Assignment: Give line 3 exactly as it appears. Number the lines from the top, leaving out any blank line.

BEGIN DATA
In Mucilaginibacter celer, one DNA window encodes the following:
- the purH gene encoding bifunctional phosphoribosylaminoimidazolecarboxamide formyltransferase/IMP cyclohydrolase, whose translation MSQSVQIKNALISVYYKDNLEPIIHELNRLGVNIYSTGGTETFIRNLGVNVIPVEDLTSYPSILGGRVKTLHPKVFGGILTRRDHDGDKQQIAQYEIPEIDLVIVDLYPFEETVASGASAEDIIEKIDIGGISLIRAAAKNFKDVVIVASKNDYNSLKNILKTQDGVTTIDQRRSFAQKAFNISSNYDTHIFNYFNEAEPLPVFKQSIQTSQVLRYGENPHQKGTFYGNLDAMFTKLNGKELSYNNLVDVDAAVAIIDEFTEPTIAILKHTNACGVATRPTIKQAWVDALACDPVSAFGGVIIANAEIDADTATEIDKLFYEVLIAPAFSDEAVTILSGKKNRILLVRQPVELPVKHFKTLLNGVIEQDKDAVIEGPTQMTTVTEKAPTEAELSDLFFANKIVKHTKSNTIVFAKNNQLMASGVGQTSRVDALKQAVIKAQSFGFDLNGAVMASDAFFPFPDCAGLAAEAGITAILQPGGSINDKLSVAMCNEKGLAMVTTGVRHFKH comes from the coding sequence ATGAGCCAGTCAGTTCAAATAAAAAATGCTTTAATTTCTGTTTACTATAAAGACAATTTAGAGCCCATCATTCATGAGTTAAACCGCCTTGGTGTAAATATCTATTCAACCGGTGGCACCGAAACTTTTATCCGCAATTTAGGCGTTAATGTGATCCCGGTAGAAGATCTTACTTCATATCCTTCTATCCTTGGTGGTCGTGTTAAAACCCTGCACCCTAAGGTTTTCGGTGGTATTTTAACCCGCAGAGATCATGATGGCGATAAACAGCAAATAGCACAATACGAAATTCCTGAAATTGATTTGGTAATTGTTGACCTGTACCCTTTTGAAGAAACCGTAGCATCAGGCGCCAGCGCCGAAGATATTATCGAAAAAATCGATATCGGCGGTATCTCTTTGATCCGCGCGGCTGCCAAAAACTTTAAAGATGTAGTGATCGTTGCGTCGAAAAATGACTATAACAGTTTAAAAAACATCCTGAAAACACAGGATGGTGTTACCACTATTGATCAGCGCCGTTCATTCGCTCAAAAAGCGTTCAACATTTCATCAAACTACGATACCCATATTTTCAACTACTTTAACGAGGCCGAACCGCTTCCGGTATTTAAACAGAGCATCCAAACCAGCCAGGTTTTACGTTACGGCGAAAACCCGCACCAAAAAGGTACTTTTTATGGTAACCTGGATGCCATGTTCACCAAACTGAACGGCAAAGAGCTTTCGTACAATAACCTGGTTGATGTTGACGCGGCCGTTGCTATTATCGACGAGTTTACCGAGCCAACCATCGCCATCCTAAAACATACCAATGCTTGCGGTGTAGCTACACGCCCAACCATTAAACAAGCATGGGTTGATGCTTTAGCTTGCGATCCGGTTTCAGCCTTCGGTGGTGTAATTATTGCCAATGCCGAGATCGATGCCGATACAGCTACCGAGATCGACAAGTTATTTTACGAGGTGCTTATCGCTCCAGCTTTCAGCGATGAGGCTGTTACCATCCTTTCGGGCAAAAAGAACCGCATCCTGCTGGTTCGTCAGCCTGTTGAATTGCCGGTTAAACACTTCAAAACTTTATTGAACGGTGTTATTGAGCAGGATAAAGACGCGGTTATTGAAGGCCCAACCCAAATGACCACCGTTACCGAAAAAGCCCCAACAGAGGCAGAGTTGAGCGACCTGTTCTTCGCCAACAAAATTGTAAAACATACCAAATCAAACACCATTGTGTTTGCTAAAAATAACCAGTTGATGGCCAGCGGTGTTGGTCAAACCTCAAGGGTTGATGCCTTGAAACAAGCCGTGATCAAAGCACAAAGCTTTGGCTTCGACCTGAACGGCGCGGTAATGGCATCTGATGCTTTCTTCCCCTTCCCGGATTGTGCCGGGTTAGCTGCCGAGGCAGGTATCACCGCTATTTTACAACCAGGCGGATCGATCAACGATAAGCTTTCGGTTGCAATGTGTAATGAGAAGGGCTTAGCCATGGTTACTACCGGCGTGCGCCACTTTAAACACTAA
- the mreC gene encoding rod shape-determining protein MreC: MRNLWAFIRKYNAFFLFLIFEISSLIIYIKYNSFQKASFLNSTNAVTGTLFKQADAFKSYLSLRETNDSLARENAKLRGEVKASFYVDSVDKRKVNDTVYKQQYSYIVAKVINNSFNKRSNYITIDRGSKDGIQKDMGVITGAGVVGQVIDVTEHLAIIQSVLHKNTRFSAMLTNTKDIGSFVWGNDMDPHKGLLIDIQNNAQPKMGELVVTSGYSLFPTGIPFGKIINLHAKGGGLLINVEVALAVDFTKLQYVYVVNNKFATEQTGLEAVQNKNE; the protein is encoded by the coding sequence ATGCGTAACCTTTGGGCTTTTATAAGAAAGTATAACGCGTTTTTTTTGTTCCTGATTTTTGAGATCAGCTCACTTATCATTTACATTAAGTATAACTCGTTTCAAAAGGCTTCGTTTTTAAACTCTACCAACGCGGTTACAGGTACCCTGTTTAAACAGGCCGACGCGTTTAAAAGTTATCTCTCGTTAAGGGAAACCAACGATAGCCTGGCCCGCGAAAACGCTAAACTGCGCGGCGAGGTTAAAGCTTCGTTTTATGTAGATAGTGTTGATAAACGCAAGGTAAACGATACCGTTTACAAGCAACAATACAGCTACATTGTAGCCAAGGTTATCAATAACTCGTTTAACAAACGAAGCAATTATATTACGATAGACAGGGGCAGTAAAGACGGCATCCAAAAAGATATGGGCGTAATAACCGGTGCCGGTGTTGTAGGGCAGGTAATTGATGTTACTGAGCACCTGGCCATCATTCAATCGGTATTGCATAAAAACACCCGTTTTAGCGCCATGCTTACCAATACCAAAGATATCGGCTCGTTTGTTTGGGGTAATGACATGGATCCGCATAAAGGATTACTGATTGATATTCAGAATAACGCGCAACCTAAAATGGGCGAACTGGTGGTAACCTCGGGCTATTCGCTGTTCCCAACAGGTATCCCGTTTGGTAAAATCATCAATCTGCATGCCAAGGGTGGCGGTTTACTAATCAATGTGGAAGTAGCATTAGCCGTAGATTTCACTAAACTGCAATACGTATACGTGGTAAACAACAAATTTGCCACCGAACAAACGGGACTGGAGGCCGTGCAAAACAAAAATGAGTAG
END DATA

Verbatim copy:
- the mreC gene encoding rod shape-determining protein MreC: MRNLWAFIRKYNAFFLFLIFEISSLIIYIKYNSFQKASFLNSTNAVTGTLFKQADAFKSYLSLRETNDSLARENAKLRGEVKASFYVDSVDKRKVNDTVYKQQYSYIVAKVINNSFNKRSNYITIDRGSKDGIQKDMGVITGAGVVGQVIDVTEHLAIIQSVLHKNTRFSAMLTNTKDIGSFVWGNDMDPHKGLLIDIQNNAQPKMGELVVTSGYSLFPTGIPFGKIINLHAKGGGLLINVEVALAVDFTKLQYVYVVNNKFATEQTGLEAVQNKNE; the protein is encoded by the coding sequence ATGCGTAACCTTTGGGCTTTTATAAGAAAGTATAACGCGTTTTTTTTGTTCCTGATTTTTGAGATCAGCTCACTTATCATTTACATTAAGTATAACTCGTTTCAAAAGGCTTCGTTTTTAAACTCTACCAACGCGGTTACAGGTACCCTGTTTAAACAGGCCGACGCGTTTAAAAGTTATCTCTCGTTAAGGGAAACCAACGATAGCCTGGCCCGCGAAAACGCTAAACTGCGCGGCGAGGTTAAAGCTTCGTTTTATGTAGATAGTGTTGATAAACGCAAGGTAAACGATACCGTTTACAAGCAACAATACAGCTACATTGTAGCCAAGGTTATCAATAACTCGTTTAACAAACGAAGCAATTATATTACGATAGACAGGGGCAGTAAAGACGGCATCCAAAAAGATATGGGCGTAATAACCGGTGCCGGTGTTGTAGGGCAGGTAATTGATGTTACTGAGCACCTGGCCATCATTCAATCGGTATTGCATAAAAACACCCGTTTTAGCGCCATGCTTACCAATACCAAAGATATCGGCTCGTTTGTTTGGGGTAATGACATGGATCCGCATAAAGGATTACTGATTGATATTCAGAATAACGCGCAACCTAAAATGGGCGAACTGGTGGTAACCTCGGGCTATTCGCTGTTCCCAACAGGTATCCCGTTTGGTAAAATCATCAATCTGCATGCCAAGGGTGGCGGTTTACTAATCAATGTGGAAGTAGCATTAGCCGTAGATTTCACTAAACTGCAATACGTATACGTGGTAAACAACAAATTTGCCACCGAACAAACGGGACTGGAGGCCGTGCAAAACAAAAATGAGTAG